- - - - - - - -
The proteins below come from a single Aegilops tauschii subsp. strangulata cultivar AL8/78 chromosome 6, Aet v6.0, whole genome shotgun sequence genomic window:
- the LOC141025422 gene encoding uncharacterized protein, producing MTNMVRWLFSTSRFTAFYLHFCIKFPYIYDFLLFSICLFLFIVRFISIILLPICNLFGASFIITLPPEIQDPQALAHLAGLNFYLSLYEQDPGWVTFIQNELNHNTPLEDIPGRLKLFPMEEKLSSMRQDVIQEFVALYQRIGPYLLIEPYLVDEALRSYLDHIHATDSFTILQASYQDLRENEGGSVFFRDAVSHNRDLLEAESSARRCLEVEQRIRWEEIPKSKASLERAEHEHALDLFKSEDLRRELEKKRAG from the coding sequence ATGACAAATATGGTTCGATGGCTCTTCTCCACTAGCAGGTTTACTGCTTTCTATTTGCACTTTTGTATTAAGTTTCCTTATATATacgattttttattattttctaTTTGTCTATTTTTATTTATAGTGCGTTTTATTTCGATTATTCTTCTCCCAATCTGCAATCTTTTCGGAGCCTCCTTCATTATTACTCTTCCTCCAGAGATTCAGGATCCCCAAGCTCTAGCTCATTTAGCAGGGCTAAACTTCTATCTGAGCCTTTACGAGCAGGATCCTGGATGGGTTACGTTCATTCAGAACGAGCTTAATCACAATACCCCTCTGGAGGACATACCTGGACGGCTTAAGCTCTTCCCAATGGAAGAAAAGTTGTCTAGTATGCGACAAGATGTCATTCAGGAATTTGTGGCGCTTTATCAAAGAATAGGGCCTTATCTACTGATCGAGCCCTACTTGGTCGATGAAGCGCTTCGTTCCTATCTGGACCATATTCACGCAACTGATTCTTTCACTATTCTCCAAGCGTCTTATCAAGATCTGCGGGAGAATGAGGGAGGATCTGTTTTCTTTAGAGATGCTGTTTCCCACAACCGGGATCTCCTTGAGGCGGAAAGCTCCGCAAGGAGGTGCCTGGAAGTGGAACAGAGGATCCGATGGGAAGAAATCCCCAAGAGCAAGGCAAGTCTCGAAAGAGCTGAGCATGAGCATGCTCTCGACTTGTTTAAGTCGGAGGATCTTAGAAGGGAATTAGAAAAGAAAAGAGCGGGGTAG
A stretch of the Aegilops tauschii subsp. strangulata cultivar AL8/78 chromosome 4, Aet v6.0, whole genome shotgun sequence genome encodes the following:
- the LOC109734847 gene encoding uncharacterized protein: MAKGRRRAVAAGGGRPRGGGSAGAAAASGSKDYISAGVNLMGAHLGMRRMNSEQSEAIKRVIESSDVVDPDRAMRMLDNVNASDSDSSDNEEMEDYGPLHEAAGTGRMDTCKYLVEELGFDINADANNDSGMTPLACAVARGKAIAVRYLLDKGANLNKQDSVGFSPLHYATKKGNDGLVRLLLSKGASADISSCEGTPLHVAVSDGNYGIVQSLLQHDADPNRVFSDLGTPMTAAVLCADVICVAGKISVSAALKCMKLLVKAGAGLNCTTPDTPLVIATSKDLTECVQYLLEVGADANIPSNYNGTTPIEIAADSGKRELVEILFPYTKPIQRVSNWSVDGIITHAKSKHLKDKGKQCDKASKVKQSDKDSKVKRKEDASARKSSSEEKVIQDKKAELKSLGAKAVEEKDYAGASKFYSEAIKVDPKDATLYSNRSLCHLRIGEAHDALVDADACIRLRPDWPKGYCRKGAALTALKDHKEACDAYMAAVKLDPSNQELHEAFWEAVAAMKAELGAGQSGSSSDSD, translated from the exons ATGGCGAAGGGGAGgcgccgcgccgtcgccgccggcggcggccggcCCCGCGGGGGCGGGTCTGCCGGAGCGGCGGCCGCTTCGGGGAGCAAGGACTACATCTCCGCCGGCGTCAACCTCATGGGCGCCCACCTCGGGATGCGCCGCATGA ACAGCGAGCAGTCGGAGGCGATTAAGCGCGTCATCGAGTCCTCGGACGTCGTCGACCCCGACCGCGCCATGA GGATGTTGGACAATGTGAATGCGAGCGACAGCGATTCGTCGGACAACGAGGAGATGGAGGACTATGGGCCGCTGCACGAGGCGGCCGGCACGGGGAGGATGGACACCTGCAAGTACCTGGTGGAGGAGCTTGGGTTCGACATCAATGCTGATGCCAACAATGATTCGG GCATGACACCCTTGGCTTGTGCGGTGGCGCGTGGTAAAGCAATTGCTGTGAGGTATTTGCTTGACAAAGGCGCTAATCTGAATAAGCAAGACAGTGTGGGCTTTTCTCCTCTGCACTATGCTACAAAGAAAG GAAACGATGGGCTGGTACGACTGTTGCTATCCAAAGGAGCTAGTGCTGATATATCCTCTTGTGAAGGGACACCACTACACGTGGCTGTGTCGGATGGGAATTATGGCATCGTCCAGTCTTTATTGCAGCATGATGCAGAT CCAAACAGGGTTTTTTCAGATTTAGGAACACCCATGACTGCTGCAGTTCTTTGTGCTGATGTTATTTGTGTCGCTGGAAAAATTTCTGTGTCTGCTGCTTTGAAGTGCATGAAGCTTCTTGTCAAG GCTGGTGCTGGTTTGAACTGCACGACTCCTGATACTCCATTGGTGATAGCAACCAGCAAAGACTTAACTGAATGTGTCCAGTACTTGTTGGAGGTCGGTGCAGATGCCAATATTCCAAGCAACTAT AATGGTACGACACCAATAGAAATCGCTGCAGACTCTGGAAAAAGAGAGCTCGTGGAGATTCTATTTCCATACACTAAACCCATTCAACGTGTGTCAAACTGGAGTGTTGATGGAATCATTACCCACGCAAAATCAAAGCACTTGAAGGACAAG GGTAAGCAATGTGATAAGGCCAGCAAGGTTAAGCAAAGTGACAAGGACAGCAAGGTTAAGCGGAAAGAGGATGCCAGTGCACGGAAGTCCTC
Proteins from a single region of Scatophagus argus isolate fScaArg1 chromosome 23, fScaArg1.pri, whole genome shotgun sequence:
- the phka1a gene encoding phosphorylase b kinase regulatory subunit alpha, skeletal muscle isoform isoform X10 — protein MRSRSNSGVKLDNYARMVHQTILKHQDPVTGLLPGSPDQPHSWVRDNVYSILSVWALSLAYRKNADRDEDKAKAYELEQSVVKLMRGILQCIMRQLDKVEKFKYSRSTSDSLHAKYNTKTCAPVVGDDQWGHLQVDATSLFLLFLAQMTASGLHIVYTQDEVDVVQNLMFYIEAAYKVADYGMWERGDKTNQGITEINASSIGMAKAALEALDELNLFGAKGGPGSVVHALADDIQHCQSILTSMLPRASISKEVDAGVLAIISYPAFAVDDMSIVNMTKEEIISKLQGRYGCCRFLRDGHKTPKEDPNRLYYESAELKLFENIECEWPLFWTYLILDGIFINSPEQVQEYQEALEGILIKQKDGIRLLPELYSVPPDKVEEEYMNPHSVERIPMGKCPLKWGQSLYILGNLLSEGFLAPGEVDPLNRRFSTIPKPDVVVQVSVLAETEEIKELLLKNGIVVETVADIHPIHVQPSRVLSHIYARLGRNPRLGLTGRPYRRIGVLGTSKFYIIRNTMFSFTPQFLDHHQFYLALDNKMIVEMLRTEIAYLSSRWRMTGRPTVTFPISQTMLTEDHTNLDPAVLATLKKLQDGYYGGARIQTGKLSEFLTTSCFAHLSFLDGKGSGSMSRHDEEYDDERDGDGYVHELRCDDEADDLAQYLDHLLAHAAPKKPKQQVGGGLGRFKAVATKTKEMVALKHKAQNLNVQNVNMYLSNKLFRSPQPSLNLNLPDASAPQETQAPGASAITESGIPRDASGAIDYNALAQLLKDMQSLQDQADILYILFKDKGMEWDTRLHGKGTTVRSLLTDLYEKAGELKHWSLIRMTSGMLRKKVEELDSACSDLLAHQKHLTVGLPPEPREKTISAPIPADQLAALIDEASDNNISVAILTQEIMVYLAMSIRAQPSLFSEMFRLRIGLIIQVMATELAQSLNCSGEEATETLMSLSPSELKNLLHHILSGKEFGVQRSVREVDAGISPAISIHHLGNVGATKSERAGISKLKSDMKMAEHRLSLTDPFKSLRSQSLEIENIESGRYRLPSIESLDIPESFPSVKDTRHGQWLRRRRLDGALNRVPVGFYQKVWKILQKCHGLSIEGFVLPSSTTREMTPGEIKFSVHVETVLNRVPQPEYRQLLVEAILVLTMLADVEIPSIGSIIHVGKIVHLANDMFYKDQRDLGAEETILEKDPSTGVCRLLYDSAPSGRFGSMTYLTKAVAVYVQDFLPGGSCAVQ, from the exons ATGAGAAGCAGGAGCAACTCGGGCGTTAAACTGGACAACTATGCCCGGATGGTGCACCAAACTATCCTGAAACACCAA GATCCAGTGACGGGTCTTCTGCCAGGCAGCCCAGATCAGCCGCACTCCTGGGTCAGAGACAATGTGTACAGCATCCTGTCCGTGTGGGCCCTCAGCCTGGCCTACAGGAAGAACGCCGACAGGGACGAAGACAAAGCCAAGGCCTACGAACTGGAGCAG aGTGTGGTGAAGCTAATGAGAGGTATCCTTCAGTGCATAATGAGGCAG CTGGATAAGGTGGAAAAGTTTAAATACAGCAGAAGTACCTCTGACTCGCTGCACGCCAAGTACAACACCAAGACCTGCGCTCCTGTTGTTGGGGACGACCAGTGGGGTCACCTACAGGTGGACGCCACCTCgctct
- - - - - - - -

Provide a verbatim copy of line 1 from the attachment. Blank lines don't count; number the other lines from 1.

The proteins below come from a single Aegilops tauschii subsp. strangulata cultivar AL8/78 chromosome 6, Aet v6.0, whole genome shotgun sequence genomic window: